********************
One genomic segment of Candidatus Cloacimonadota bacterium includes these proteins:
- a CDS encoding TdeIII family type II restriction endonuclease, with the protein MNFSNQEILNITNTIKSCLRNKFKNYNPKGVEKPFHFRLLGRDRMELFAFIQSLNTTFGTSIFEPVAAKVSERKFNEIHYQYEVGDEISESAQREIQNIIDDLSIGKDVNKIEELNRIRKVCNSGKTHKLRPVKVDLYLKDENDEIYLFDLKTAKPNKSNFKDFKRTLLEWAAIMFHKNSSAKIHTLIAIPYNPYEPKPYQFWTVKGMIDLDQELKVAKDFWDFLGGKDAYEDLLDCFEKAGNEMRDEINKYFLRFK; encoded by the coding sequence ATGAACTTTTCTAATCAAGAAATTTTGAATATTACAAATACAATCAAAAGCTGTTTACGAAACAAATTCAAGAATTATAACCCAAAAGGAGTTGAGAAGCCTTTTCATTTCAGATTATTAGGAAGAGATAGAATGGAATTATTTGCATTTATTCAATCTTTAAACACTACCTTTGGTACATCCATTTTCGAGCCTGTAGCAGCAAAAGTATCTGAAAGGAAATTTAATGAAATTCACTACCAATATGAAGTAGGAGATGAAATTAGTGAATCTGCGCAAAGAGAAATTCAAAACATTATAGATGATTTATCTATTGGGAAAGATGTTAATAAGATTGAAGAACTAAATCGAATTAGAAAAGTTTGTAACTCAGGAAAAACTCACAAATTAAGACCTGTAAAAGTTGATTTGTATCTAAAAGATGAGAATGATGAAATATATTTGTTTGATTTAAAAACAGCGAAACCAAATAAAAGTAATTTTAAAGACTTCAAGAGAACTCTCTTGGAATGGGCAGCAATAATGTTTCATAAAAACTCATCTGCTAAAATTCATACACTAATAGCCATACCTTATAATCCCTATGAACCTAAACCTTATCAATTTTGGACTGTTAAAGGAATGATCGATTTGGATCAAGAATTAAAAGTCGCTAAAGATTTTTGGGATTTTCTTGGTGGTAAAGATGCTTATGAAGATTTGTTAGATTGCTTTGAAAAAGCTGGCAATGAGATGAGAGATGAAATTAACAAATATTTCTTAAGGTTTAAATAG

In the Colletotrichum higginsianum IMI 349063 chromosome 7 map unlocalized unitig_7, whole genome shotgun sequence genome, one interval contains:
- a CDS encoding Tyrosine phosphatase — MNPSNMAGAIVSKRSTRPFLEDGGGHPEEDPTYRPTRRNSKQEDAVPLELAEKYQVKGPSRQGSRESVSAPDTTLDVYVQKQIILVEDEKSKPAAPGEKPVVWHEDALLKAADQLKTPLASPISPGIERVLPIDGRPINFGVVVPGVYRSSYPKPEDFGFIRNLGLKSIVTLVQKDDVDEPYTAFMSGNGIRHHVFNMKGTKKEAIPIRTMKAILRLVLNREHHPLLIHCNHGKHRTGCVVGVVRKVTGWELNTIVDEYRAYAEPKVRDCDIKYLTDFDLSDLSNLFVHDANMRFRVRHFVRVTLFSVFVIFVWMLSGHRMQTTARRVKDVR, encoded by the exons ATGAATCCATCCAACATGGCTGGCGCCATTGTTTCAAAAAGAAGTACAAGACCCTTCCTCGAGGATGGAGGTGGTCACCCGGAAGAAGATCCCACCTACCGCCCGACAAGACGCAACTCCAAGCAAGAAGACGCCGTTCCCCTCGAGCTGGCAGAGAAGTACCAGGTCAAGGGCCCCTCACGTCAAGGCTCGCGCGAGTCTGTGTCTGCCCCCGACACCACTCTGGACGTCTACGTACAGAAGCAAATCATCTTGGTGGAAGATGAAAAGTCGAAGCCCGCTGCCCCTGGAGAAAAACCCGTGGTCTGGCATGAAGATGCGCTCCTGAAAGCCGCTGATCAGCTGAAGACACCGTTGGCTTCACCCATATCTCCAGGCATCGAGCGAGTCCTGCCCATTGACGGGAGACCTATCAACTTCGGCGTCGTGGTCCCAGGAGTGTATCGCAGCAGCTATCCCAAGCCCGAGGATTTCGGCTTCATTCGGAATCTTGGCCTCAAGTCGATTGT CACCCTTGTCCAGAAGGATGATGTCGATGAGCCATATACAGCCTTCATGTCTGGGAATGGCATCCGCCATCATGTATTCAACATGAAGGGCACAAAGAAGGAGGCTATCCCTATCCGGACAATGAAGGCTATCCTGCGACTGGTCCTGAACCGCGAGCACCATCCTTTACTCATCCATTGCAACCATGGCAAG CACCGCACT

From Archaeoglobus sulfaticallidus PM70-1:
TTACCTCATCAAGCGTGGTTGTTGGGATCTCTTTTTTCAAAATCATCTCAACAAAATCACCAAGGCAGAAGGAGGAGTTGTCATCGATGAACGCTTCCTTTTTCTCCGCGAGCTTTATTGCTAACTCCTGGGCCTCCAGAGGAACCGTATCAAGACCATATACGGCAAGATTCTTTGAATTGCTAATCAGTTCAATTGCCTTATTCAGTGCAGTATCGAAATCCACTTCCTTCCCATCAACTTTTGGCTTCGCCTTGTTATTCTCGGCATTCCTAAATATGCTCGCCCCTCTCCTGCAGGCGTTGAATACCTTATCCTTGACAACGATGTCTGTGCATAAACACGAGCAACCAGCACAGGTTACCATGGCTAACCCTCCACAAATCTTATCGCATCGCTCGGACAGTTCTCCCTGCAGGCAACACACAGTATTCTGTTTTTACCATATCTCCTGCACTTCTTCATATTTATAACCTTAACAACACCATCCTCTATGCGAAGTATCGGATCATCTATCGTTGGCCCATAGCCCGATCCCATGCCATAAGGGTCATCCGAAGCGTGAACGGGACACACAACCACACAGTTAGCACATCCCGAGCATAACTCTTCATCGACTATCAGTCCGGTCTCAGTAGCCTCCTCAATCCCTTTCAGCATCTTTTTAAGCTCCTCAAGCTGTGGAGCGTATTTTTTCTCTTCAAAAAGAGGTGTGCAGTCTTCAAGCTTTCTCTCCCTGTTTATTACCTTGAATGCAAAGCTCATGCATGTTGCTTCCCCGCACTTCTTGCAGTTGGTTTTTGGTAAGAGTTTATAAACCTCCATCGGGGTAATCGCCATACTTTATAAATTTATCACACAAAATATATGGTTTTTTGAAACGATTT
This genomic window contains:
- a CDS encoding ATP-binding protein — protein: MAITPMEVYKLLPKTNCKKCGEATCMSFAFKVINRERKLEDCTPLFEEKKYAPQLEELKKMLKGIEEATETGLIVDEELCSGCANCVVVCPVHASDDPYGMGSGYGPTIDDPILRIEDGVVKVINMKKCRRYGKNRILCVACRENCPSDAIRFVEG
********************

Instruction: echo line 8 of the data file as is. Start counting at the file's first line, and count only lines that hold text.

- a CDS encoding ATP-binding protein — protein: MAITPMEVYKLLPKTNCKKCGEATCMSFAFKVINRERKLEDCTPLFEEKKYAPQLEELKKMLKGIEEATETGLIVDEELCSGCANCVVVCPVHASDDPYGMGSGYGPTIDDPILRIEDGVVKVINMKKCRRYGKNRILCVACRENCPSDAIRFVEG